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Discussion Starter · #1 · (Edited)
After shooting the last round the bolt is locked to the rear. I remove the mag and am done for the day. Is it a bad idea to leave the bolt locked to the rear stored away in its carrying case? The reason I ask is, it is faster to leave it locked back so when I insert a fully loaded mag all I have to do is draw back on the bolt and let it fly shut and it's ready to shoot. This is if time is of the essence!

If it's not a good idea to leave the bolt locked back, is it hard on the firing pin to fire it without a cartridge?
 

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Personally I would not leave the bolt locked to the rear...it can be hard on the spring.

Technically dry firing is "bad" for the weapon, as it allows the firing pin to hit the inside of the bolt. As it wears over time from dry firing, the firing pin protrudes more from the bolt. Eventually it could get bad enough to puncture a primer. In the military, protrusion is measured during semi-annual gauging, and will deadline a weapon if it fails.

NOW, having said all that....you will need to dry fire your weapon a helluva lot to start damaging anything...so I would not worry about it. I have only seen a small number of weapons in the Cav that failed due to FP protrusion.
 

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Agree with 45K20E4.

That said, I often leave my bolt back. The spring is pretty heavy duty, and it would take a long time for it to be noticeably affected. Even if it is, it's reasonably cheap and easy to replace. Not a bad idea to have a spare anyway. Guess what I'm saying is I don' think it's a big deal either way.
 

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I agree with 45K20E4. Drop the hammer on an empty chamber. It is done all the time. Won't hurt a thing. You then know the weapon is empty, safe, and springs are not compressed needlessly.

If time could be of the essence, drop the hammer on an empty chamber, then insert the loaded magazine. If needed, pull back and release op rod, loading the rifle. This is normally how it is done. Rifle is kept empty, safe, but ready immediate use if needed.
Some fully loaded magazines are hard to insert and lock into place when the bolt is forward. Simply remove one round from the magazine, then insert and lock into magazine well.
 

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If you plan to use the rifle in a home defense situation (which is what I'm assuming you mean by "time is of the essence"...:lol:), I see no reason to not leave the bolt locked back.

Minis are over-gassed and over-sprung. You're not going to hurt anything.

I have stored my Mini with the bolt locked open since I bought it new in 2008, and have never had a spring-related malfunction. Ammo- and magazine-related? Sure. But never due to the spring.

Like the guys above have said -- dry firing isn't going to do any damage until you've done it thousands of times.

FWIW, if you do decide to store your rifle with the bolt closed and hammer down, and are worried about dry-fire damage, do this: Hold the op rod back, about 1/2" from full recoil position and pull the trigger. This will allow the hammer to fall a shorter distance and not strike the firing pin. You can then ease the op rod forward, and everything will be at rest.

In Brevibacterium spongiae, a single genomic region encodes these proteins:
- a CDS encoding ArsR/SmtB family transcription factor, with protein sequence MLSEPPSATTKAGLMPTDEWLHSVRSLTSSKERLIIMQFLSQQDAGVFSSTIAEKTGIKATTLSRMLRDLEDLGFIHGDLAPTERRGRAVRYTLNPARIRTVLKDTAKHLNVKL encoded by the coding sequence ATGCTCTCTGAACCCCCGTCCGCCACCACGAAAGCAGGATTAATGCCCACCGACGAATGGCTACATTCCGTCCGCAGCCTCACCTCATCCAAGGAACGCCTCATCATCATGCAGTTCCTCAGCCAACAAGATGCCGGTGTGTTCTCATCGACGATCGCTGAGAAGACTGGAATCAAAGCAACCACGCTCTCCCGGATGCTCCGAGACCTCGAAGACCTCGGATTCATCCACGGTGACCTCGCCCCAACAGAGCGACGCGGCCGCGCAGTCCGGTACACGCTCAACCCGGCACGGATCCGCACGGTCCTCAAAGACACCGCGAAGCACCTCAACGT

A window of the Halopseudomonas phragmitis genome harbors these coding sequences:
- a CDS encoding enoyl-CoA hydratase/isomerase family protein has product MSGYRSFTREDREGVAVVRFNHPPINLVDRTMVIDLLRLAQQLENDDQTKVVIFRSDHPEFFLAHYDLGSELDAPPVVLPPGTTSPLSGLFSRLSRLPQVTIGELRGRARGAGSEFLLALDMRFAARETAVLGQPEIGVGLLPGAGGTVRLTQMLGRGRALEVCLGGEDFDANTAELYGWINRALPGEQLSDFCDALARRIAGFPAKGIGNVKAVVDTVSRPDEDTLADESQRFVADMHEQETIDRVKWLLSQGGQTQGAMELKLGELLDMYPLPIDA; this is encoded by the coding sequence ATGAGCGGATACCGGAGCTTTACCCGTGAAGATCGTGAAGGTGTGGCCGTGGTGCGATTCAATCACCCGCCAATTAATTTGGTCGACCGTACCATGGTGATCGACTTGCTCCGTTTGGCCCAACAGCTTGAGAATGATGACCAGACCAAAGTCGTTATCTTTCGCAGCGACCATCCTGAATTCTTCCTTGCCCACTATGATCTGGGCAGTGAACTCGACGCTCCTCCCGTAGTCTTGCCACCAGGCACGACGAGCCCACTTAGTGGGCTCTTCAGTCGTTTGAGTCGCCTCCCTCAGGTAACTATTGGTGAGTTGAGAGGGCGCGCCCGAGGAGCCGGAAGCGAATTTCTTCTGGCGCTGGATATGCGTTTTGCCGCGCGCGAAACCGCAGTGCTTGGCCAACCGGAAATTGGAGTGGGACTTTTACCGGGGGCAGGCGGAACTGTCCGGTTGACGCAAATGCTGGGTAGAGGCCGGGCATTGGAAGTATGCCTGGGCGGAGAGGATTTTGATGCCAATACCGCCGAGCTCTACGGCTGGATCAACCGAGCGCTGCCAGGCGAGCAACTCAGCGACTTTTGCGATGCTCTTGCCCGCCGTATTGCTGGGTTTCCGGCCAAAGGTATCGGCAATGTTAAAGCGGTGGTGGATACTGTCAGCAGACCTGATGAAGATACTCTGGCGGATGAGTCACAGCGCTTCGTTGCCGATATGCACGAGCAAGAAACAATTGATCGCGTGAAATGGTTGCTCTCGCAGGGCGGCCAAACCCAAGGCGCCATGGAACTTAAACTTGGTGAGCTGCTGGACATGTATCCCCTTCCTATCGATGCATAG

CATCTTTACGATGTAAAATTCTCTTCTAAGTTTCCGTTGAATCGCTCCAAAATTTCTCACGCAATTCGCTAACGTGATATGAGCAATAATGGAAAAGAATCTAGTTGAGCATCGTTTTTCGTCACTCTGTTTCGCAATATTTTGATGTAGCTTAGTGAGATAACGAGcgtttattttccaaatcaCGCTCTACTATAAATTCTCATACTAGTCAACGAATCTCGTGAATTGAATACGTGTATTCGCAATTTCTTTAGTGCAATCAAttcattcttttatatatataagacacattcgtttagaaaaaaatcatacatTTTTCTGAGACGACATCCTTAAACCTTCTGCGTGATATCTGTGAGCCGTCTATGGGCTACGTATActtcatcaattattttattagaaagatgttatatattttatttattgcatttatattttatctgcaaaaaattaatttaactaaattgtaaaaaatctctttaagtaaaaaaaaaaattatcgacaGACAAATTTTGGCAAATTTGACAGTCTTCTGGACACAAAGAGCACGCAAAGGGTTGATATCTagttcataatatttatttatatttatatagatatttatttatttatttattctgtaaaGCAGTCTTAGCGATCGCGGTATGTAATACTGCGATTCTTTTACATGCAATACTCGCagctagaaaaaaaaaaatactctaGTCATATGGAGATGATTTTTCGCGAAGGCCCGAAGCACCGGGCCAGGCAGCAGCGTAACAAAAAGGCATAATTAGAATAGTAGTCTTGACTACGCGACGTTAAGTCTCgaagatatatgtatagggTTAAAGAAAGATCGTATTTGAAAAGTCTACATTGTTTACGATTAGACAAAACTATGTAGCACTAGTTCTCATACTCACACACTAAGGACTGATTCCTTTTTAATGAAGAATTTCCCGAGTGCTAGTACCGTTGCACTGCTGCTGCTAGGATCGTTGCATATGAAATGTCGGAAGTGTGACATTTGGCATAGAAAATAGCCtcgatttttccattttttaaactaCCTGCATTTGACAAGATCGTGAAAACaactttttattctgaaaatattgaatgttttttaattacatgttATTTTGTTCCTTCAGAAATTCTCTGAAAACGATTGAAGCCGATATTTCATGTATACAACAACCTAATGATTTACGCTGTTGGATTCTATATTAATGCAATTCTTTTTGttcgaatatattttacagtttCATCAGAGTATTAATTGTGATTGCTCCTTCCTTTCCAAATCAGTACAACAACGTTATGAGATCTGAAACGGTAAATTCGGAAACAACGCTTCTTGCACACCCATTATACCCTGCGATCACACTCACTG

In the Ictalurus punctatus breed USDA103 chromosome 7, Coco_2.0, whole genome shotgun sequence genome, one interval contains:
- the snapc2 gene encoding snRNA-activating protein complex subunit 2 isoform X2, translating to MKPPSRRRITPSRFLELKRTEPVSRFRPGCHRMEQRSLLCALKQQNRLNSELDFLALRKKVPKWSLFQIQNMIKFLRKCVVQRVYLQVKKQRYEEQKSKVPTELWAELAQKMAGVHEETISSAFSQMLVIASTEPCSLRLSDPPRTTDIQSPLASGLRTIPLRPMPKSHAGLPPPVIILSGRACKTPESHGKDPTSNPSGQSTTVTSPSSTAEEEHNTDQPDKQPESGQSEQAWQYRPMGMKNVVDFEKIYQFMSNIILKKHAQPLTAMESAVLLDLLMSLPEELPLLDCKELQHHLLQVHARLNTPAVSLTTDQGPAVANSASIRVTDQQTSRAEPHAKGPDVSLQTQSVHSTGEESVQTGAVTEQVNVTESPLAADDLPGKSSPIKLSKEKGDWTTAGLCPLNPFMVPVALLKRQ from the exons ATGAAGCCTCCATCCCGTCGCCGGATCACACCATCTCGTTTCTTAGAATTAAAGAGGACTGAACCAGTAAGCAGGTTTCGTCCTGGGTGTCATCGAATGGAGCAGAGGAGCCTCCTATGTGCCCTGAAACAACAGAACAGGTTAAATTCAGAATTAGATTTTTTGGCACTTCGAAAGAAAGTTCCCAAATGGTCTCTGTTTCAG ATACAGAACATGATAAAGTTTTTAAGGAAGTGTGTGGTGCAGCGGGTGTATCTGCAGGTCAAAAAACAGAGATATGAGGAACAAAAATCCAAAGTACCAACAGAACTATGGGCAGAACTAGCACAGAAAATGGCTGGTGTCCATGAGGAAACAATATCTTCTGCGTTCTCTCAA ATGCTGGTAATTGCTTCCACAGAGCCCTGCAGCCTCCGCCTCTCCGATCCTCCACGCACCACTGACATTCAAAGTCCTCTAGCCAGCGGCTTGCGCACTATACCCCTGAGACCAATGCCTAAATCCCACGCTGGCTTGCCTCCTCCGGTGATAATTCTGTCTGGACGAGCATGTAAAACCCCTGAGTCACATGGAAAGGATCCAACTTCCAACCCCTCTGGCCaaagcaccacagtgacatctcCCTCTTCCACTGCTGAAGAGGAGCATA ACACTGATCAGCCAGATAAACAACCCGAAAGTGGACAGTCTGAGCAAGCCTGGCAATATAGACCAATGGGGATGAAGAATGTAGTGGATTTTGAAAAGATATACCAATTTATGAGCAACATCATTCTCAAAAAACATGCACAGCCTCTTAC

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Matter of personal preference, mostly. I, for instance, chose to keep "ready" long guns magazine loaded, chamber empty, hammer down and safety off.(Safety off is required on some firearms, if hammer down. Won't engage unless cocked.) With pump shotguns, some call this "Cruiser Safe."

Whatever method you choose, BE CONSISTANT. In a stress situation, you likely don't have time to figure out what to do to ready the weapon.
 

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Leaving the bolt locked back is not hard on a spring. Cycling the gun is what kills springs.

A spring can stay compressed as long as it below it yield limit. Everytime a spring is operated, it generates some heat and stress. This is what kills a spring.
 

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Discussion Starter · #10 ·
Leaving the bolt locked back is not hard on a spring. Cycling the gun is what kills springs.

A spring can stay compressed as long as it below it yield limit. Everytime a spring is operated, it generates some heat and stress. This is what kills a spring.
This is what I've heard the most.

Again, thanks for the welcome and comments.
 

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One problem with leaving the bolt open without an empty magazine inserted is the fact that a small bump on the butt of the rifle or a bump on the charging handle will send the bolt flying home. This could pinch fingers, etc.

Although you did not say you wanted to do this, storing the gun with the bolt locked back and a loaded mag inserted is a very bad idea, as a small bump could cause the rifle to 'load itself'. I personally would store with the bolt forward and practice inserting a loaded mag with the bolt down.
 
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